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This article is written by a student writer from the Her Campus at UCLA chapter.

I think I’m a pretty lucky girl; I believe this because my friends are amazing. I’m crazy about the people in my life and thankfully I’ve been able to hold friendships for about 10 years, without trying. The people in my life I believe to be magnetic and charismatic; I’m their biggest fan.

Now, I understand that time and how long you’ve known someone is not the ultimate tell of a true, genuine, and authentic friendship. What is then, you might ask? Beats me. But I will say – although I don’t recommend testing your friendships this way – you can probably tell which friendships are genuine and true when they are the first person you call when you get into a car accident and they help keep you conscious. I think they are the friends you call when you’re anxious and you don’t really feel like explaining why, but they understand, no questions asked. I also think they’re the friends that pick you up from LAX at eight in the morning. You can tell these are your true friends – when you know, you know!

I moved to LA two years ago, and when I moved, I left the parts of me I didn’t like about myself back home. I had friends but no more than I needed, I didn’t like to leave my room, and I didn’t want to try. I loved the comfortable movie nights my friends knew I would say yes to, or the late night pho runs after a day in the city. I love the friendships I’ve made here in LA but my friends today wouldn’t recognize the old me. My childhood friends might accuse me of being a stranger, but they would eventually recognize the parts I mirrored after them.

When I go back home for the holidays, everything is exactly how I left it. Seeing the awful paint job I did on my childhood bedroom’s walls makes me regress into the part of me I really hated, the parts of me that wanted an out. The parts I wanted to shed, get rid of, and forget. Unfortunately some of the saddest moments I’ve dealt with were happening at the same time I was creating beautiful moments with my hometown friends. How could I shed, get rid of, and forget the people that I owe the best parts of me to?

I didn’t go home this past break because my best friend moved to Florida. All of my old friends were going and I was ready to decline because I just couldn’t afford the plane ticket… until they all split the cost and told me I had no choice. So, I arrived at a place I had never been, surrounded by people that felt like home. Then I remembered the ugly paint job and I was exactly who I tried not to be again.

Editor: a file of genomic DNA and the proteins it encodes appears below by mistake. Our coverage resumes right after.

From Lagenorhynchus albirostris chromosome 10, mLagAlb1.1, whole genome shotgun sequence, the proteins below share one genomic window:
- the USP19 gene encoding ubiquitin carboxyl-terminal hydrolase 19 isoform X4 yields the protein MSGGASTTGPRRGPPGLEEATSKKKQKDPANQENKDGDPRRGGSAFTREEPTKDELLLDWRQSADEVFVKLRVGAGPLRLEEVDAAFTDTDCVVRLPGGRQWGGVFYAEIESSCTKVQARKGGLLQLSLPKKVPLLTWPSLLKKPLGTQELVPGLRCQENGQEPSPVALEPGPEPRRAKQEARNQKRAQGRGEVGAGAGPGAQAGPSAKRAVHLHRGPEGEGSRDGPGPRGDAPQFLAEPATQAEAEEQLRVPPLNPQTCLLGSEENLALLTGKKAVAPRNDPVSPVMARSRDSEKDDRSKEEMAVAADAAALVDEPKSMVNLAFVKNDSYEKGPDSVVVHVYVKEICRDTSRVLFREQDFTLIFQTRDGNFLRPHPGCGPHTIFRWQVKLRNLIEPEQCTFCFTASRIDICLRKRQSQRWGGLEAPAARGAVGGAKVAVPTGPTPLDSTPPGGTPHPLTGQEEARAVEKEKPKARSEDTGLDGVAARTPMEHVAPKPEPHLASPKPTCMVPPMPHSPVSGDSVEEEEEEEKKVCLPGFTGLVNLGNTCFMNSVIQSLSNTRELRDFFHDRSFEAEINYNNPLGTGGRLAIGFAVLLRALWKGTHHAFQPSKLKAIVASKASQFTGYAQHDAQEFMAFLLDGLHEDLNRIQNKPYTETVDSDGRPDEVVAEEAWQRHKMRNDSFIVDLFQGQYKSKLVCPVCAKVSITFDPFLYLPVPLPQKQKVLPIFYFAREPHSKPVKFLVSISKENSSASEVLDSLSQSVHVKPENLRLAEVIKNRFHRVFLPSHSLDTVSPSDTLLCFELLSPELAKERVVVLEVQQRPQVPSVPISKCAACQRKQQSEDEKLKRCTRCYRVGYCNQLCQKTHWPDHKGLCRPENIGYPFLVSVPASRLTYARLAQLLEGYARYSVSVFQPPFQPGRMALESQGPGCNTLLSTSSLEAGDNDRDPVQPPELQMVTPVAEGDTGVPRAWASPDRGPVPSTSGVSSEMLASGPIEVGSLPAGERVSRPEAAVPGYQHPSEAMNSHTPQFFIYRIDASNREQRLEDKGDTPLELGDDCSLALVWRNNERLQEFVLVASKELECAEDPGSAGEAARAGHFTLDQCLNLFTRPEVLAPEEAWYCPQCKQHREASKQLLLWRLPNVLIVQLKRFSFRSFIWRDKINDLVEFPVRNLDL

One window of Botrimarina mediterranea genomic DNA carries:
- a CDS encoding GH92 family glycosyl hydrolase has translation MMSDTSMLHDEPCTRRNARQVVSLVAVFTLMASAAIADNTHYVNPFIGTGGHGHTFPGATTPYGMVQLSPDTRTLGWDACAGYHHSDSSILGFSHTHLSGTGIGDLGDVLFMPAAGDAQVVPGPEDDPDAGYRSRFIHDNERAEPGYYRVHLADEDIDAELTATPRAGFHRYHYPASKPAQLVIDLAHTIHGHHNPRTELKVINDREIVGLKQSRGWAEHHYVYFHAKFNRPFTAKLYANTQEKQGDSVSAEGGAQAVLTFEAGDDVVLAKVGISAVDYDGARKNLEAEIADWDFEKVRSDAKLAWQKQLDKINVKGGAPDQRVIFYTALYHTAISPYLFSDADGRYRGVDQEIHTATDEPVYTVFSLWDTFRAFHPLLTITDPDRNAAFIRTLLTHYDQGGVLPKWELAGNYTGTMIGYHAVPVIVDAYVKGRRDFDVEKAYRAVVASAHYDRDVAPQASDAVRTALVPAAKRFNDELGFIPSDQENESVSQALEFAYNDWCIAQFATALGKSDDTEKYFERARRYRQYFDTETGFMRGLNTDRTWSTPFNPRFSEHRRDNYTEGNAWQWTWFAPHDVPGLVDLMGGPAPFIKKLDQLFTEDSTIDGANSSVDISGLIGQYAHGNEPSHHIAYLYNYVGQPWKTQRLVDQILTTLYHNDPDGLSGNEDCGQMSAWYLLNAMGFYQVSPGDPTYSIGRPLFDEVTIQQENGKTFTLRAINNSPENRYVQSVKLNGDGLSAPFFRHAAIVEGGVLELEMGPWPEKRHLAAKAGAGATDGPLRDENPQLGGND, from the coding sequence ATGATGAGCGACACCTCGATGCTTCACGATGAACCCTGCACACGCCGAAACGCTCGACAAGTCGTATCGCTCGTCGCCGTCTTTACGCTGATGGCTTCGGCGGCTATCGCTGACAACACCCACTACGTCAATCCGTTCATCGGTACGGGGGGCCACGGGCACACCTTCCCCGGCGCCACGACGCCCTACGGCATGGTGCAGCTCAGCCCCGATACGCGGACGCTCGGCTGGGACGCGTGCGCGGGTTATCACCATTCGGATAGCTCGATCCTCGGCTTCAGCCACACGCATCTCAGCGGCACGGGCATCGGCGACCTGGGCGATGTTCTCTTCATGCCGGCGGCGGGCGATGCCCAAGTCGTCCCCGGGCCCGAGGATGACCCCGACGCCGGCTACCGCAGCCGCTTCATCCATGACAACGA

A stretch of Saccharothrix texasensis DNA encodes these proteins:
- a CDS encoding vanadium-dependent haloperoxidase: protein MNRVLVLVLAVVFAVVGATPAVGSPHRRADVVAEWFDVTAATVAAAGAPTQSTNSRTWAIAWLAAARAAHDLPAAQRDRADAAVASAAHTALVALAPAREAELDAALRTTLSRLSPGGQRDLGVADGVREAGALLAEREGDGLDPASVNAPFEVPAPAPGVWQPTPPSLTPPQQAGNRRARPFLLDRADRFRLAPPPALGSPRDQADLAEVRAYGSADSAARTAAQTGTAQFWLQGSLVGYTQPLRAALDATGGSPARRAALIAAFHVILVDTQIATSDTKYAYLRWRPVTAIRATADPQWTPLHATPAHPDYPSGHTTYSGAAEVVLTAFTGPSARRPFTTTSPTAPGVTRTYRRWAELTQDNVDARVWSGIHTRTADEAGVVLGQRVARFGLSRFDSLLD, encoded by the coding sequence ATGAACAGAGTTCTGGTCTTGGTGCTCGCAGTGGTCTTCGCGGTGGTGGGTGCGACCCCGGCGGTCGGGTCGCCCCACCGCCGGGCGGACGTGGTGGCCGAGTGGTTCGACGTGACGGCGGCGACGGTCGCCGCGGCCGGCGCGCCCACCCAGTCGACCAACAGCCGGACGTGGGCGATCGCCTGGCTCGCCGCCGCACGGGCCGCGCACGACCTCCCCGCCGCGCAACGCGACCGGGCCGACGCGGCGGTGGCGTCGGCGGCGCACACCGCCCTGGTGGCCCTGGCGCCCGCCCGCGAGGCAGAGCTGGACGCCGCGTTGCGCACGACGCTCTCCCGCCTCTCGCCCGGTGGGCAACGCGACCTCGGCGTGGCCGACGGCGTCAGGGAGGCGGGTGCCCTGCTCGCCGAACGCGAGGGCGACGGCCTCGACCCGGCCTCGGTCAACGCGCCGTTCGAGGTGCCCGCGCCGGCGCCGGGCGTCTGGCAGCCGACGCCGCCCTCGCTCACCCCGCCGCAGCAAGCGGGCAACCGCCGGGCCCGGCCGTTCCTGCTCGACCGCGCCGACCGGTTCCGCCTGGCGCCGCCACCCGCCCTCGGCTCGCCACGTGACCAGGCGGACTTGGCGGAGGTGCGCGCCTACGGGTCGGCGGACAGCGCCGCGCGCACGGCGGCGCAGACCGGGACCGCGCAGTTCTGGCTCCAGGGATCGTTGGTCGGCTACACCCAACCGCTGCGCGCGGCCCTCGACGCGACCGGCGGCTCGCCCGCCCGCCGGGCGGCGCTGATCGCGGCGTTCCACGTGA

I still think I’m lucky. Despite my regression and change of behavior, my friends understood all the parts that I did not. They saw the parts in me I couldn’t see. Even though I struggled to be the upbeat and friendly person they were proud I had become, they also knew everything before. My friends could’ve easily excluded me and not bothered to make me feel like something worth their time and energy, especially after all this time, but they didn’t. 

Outgrowing friendships isn’t anyone’s fault and it’s not so black and white. I believe the reason I regressed into my high school self is because I felt comfortable. I felt safe. In the beginning my brain was telling me I shouldn’t be there. My fears tried so hard to convince me I didn’t belong, but my friends fought even harder to remind me that I do. I believe that’s the ability of soulmates, all the different kinds we meet. Like the author Taylor Jenkins Reid wrote in her book, The Seven Husbands of Evelyn Hugo, “Intimacy is about truth. When you realize you can tell someone your truth, when you can show yourself to them, when you stand in front of them bare and their response is ‘you’re safe with me’ – that’s intimacy.”

Odette is a first-generation Mexican-American senior completing her undergraduate degree at the University of California Los Angeles. This is her first year on the HerCampus editorial team and is super excited about being able to improve her portfolio and experience as a writer. Outside of HerCampus Odette enjoys reading books of fiction and writing songs and poetry.